Footnote: This whole experience has been a great reinforcement of the value of Free Software. Because the source code of the program was free, I was able to modify it to serve a need that the authors hadn’t anticipated, and probably would have considered low- or no-priority, and the whole process only took me a couple of weeks. I can’t imagine this would have been possible if I’d been using a closed, proprietary system.

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Forum for AI: Michael Littman

FAI has started up again for the spring. This spring we’re folding the AI-Lab‘s invited speaker series into FAI, so we’ll have lots of good speakers from other universities early in the semester. Hopefully Matt and I will get some local speakers to close out the series in April/May.

Anyway, I totally forgot to blog semester’s first FAI talk by Michael Littman of Rutgers University. The talk was in ACES Auditorium Here’s the title and abstract:

Reinforcement Learning for Autonomous Diagnosis and Repair

This talk describes ongoing work on an application of reinforcement learning in the context of autonomous diagnosis and repair. I will present a new formal model, cost-sensitive fault remediation (CSFR), which is a simplified partially observable environment model. CSFR is powerful enough to capture some real-world problems — we’ve looked at network, disk-system, and web-server maintenance. However, it also admits simplified algorithms for planning, learning, and exploration, which I’ll discuss.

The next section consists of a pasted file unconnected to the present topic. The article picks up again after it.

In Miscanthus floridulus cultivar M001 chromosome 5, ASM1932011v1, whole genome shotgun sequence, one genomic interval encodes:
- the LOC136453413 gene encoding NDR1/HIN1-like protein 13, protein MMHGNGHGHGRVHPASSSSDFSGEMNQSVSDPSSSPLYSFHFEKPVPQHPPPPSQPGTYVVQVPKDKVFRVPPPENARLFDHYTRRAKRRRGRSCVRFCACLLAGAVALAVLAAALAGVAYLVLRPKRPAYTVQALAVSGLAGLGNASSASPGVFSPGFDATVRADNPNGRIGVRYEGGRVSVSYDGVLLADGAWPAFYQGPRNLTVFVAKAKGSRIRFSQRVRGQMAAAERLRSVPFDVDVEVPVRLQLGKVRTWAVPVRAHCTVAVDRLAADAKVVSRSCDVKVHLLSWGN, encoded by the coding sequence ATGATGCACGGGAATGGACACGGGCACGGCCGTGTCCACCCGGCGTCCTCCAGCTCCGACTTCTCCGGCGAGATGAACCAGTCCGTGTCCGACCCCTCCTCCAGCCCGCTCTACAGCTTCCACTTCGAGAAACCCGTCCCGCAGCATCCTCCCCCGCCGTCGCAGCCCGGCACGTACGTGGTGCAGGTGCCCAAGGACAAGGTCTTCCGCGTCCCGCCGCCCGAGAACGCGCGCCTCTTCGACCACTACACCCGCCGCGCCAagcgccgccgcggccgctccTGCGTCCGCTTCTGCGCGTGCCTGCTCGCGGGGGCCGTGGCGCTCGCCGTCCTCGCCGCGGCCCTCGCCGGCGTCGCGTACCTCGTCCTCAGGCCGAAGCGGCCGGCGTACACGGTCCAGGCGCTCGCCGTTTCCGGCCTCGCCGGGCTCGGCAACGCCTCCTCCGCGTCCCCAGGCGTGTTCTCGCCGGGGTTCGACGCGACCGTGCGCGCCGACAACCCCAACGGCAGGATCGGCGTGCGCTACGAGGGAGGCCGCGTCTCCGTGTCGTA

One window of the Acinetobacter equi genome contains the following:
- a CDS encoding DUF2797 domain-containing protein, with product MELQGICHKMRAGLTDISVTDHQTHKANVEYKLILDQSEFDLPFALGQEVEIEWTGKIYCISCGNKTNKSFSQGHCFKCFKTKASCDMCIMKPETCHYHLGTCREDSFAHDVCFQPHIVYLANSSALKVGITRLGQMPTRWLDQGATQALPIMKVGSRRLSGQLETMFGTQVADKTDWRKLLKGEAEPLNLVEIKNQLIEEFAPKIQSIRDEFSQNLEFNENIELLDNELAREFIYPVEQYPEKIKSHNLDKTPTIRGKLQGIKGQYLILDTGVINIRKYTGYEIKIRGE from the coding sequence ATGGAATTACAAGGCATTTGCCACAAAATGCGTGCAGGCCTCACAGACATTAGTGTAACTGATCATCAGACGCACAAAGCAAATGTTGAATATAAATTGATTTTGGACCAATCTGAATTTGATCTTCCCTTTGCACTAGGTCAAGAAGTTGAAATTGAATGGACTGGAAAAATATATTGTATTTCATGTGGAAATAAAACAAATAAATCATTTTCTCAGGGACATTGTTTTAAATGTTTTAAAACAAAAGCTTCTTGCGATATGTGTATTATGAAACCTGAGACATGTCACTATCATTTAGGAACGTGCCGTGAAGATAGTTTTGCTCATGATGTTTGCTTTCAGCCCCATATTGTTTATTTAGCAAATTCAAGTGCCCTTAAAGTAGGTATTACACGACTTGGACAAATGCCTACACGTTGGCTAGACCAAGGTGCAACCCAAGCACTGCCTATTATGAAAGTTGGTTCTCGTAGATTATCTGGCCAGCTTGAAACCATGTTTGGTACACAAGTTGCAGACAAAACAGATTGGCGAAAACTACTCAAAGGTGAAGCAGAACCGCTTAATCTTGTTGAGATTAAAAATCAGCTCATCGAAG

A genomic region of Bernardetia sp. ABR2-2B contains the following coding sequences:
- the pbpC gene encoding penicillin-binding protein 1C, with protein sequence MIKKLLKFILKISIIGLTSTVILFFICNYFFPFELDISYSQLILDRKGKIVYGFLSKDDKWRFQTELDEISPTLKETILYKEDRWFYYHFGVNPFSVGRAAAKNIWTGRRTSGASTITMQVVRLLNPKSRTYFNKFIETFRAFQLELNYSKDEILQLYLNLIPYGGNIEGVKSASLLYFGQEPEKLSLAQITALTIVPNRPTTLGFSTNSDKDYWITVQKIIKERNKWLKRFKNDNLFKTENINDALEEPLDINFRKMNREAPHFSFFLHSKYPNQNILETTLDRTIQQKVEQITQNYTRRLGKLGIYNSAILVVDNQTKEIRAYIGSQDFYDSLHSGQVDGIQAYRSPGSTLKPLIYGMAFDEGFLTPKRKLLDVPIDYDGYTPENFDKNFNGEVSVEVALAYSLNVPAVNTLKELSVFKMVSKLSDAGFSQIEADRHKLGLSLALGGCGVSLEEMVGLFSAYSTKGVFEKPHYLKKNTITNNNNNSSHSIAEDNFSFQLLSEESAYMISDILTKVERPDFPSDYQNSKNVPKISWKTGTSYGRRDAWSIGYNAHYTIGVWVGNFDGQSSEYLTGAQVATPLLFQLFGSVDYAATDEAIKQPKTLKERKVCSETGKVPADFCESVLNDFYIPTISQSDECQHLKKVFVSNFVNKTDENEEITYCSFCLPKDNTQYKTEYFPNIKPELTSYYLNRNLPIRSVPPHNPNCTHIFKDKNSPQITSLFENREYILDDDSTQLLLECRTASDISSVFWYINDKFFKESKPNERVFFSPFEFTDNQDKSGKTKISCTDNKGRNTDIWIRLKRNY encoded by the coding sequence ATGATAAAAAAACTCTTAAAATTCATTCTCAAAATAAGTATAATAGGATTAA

It was a very cool talk. The agent he used as an example in the talk was a network connection repair agent, equipped with some corrective actions (e.g. renewing the DHCP lease) as well as some diagnostic actions. All the actions have associated costs, that may be different depending on whether the action succeeds. They then use a case-based reinforcement learning method to learn a policy for how to repair a network failure at the least cost. (In this case, cost=time) Having diagnostic actions, that is, actions that are taken only to give information, is one of my favorite ideas. It is by no means new, but it strikes me in many ways as the right way to do perception: the agent acquiring information as it needs it, and integrating it into its internal state representation. In this case, the state representation was simply the history of the current repair episode (i.e. the actions taken and their results). Episodes were compared for compatibilty with cases stored in memory, producing a probabilistic belief distribution over compatible stored states. This distribution was used to choose the action that will minimize the expected cost for the current episode.